The following Dispute Resolution practice note Produced in partnership with Nicholas Macklam of Radcliffe Chambers provides comprehensive and up to date legal information covering:
For guidance on the basic features of the doctrine of estoppel and the different classifications it has been subject to, see Practice Note: Estoppel—what, when and how to plead and related content.
Where A has, by words or conduct, made to B a clear and unequivocal promise or assurance which relates to the legal relations between them and is intended to be acted on accordingly, then, once B has taken A at their word and acted on it, A cannot afterwards be allowed to revert to their previous legal relations as if no promise or assurance had been made by them.
Promissory estoppel is also sometimes known as 'equitable forbearance' and is said to have developed from the doctrine of waiver, which occurs where one party (A) voluntarily agrees to a request by the other (B) not to perform in the manner fixed by the contract (see Practice Note: Estoppel—what, when and how to plead—Waiver by estoppel).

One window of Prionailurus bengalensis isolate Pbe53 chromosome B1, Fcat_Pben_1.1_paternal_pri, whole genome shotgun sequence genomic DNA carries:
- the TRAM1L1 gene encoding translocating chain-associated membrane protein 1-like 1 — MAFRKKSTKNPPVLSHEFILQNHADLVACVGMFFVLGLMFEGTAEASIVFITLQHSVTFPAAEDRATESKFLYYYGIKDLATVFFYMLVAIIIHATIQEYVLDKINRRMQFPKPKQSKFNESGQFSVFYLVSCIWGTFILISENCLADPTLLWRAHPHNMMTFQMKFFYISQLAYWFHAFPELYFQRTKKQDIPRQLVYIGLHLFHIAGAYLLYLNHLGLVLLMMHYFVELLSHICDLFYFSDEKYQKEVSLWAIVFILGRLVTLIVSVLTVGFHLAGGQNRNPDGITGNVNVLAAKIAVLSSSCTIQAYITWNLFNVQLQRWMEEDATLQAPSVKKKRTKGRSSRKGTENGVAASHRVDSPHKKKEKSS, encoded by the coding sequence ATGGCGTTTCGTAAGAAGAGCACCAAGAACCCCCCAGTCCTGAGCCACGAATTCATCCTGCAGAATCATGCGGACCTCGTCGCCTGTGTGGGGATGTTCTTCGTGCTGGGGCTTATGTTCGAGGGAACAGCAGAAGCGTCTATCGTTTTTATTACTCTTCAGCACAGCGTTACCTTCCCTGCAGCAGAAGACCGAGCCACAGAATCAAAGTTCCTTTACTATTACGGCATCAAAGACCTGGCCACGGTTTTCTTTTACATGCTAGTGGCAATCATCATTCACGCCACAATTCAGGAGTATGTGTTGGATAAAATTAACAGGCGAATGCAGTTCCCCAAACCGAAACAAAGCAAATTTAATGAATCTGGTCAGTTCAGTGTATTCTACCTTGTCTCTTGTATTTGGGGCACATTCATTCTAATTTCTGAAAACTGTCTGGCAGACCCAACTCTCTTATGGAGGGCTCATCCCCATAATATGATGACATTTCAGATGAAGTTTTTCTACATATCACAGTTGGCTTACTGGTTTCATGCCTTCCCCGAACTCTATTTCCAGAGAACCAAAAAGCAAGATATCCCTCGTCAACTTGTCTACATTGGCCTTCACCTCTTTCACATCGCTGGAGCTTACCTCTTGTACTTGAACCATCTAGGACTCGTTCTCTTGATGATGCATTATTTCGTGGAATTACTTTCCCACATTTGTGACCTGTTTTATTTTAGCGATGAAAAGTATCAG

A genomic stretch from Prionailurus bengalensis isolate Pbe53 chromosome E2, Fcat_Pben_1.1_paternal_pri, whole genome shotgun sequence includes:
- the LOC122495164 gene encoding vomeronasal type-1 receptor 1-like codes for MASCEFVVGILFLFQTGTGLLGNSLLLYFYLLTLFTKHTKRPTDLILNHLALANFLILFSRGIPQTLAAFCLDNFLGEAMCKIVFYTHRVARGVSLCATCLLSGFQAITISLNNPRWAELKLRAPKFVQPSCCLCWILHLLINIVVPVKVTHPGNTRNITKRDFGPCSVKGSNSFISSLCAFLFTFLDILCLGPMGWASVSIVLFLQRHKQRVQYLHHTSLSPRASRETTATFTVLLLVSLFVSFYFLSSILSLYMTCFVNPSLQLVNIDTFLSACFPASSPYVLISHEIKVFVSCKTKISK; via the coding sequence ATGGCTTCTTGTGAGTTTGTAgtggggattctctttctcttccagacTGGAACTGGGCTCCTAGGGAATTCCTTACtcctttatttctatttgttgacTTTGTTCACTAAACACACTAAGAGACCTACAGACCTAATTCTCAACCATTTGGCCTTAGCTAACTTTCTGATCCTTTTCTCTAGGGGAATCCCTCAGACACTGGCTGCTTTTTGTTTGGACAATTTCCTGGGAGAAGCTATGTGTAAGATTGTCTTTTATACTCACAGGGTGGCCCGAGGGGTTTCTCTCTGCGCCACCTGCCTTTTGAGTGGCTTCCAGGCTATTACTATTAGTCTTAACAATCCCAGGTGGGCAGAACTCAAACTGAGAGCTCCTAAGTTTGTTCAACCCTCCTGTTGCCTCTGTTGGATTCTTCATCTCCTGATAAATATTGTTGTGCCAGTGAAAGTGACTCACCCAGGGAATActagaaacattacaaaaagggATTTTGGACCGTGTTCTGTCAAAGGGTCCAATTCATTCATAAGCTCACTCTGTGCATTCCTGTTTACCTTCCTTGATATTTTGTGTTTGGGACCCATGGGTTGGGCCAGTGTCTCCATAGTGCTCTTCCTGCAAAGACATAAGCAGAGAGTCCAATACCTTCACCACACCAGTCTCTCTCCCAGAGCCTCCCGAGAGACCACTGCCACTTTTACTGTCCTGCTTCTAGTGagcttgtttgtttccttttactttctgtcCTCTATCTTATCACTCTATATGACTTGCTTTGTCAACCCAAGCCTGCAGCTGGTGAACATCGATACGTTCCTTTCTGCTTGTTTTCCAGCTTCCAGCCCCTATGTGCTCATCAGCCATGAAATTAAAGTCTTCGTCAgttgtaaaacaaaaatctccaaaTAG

The requirements for establishing a defence of promissory estoppel are:
a representation (usually in the form of a promise or assurance)—that party A will not enforce its strict legal rights as against party B. The representation may be one of present or future intention
reliance—in order to rely on promissory estoppel, party B must rely upon the representation to their detriment
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